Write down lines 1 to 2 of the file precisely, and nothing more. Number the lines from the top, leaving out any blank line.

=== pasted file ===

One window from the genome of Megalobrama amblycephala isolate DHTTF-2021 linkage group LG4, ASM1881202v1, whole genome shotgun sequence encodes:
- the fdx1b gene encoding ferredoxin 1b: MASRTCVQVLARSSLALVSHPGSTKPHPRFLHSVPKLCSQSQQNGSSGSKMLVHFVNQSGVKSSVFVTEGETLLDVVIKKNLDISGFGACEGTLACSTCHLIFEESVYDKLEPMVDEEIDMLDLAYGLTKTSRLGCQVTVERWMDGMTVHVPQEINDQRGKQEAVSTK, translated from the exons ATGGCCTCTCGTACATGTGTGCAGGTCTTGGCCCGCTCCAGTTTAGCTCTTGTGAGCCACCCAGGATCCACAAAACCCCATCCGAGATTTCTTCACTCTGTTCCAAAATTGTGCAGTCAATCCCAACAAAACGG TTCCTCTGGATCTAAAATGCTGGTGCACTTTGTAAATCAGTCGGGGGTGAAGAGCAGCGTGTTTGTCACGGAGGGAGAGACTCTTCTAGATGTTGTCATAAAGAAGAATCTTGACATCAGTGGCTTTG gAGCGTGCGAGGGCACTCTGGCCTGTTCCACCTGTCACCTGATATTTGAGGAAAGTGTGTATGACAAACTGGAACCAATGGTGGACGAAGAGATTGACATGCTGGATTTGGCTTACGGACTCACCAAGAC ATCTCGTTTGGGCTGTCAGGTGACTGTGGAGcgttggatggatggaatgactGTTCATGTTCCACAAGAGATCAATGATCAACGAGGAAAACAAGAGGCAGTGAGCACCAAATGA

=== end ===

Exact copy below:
One window from the genome of Megalobrama amblycephala isolate DHTTF-2021 linkage group LG4, ASM1881202v1, whole genome shotgun sequence encodes:
- the fdx1b gene encoding ferredoxin 1b: MASRTCVQVLARSSLALVSHPGSTKPHPRFLHSVPKLCSQSQQNGSSGSKMLVHFVNQSGVKSSVFVTEGETLLDVVIKKNLDISGFGACEGTLACSTCHLIFEESVYDKLEPMVDEEIDMLDLAYGLTKTSRLGCQVTVERWMDGMTVHVPQEINDQRGKQEAVSTK, translated from the exons ATGGCCTCTCGTACATGTGTGCAGGTCTTGGCCCGCTCCAGTTTAGCTCTTGTGAGCCACCCAGGATCCACAAAACCCCATCCGAGATTTCTTCACTCTGTTCCAAAATTGTGCAGTCAATCCCAACAAAACGG TTCCTCTGGATCTAAAATGCTGGTGCACTTTGTAAATCAGTCGGGGGTGAAGAGCAGCGTGTTTGTCACGGAGGGAGAGACTCTTCTAGATGTTGTCATAAAGAAGAATCTTGACATCAGTGGCTTTG gAGCGTGCGAGGGCACTCTGGCCTGTTCCACCTGTCACCTGATATTTGAGGAAAGTGTGTATGACAAACTGGAACCAATGGTGGACGAAGAGATTGACATGCTGGATTTGGCTTACGGACTCACCAAGAC ATCTCGTTTGGGCTGTCAGGTGACTGTGGAGcgttggatggatggaatgactGTTCATGTTCCACAAGAGATCAATGATCAACGAGGAAAACAAGAGGCAGTGAGCACCAAATGA